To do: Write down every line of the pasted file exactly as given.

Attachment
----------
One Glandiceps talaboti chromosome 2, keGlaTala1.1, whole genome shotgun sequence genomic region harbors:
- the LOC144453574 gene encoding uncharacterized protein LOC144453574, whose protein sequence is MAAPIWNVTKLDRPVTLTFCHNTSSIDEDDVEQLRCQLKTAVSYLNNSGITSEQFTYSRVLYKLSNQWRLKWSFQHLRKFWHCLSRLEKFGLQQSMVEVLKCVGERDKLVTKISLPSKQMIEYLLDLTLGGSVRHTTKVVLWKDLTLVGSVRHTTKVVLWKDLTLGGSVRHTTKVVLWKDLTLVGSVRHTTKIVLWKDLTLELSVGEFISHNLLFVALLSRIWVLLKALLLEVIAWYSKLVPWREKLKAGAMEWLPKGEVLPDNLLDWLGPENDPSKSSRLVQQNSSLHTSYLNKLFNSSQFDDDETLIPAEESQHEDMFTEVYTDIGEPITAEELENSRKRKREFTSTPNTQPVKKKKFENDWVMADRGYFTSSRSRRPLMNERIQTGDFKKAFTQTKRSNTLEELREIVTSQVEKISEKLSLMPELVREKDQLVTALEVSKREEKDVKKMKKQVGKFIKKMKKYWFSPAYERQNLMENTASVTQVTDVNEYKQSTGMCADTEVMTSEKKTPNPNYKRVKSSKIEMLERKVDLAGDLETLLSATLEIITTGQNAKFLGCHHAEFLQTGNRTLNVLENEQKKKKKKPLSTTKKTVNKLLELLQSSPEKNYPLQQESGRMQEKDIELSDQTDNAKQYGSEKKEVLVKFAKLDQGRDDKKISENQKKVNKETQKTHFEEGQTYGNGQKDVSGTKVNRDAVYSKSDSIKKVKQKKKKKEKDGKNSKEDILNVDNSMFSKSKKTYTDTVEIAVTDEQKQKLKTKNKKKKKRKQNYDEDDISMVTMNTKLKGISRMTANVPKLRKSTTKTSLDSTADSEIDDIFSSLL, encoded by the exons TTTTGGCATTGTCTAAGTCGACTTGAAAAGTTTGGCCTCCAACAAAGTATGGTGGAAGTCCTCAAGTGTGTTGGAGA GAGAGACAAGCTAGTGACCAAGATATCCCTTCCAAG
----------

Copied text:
One Glandiceps talaboti chromosome 2, keGlaTala1.1, whole genome shotgun sequence genomic region harbors:
- the LOC144453574 gene encoding uncharacterized protein LOC144453574, whose protein sequence is MAAPIWNVTKLDRPVTLTFCHNTSSIDEDDVEQLRCQLKTAVSYLNNSGITSEQFTYSRVLYKLSNQWRLKWSFQHLRKFWHCLSRLEKFGLQQSMVEVLKCVGERDKLVTKISLPSKQMIEYLLDLTLGGSVRHTTKVVLWKDLTLVGSVRHTTKVVLWKDLTLGGSVRHTTKVVLWKDLTLVGSVRHTTKIVLWKDLTLELSVGEFISHNLLFVALLSRIWVLLKALLLEVIAWYSKLVPWREKLKAGAMEWLPKGEVLPDNLLDWLGPENDPSKSSRLVQQNSSLHTSYLNKLFNSSQFDDDETLIPAEESQHEDMFTEVYTDIGEPITAEELENSRKRKREFTSTPNTQPVKKKKFENDWVMADRGYFTSSRSRRPLMNERIQTGDFKKAFTQTKRSNTLEELREIVTSQVEKISEKLSLMPELVREKDQLVTALEVSKREEKDVKKMKKQVGKFIKKMKKYWFSPAYERQNLMENTASVTQVTDVNEYKQSTGMCADTEVMTSEKKTPNPNYKRVKSSKIEMLERKVDLAGDLETLLSATLEIITTGQNAKFLGCHHAEFLQTGNRTLNVLENEQKKKKKKPLSTTKKTVNKLLELLQSSPEKNYPLQQESGRMQEKDIELSDQTDNAKQYGSEKKEVLVKFAKLDQGRDDKKISENQKKVNKETQKTHFEEGQTYGNGQKDVSGTKVNRDAVYSKSDSIKKVKQKKKKKEKDGKNSKEDILNVDNSMFSKSKKTYTDTVEIAVTDEQKQKLKTKNKKKKKRKQNYDEDDISMVTMNTKLKGISRMTANVPKLRKSTTKTSLDSTADSEIDDIFSSLL, encoded by the exons TTTTGGCATTGTCTAAGTCGACTTGAAAAGTTTGGCCTCCAACAAAGTATGGTGGAAGTCCTCAAGTGTGTTGGAGA GAGAGACAAGCTAGTGACCAAGATATCCCTTCCAAG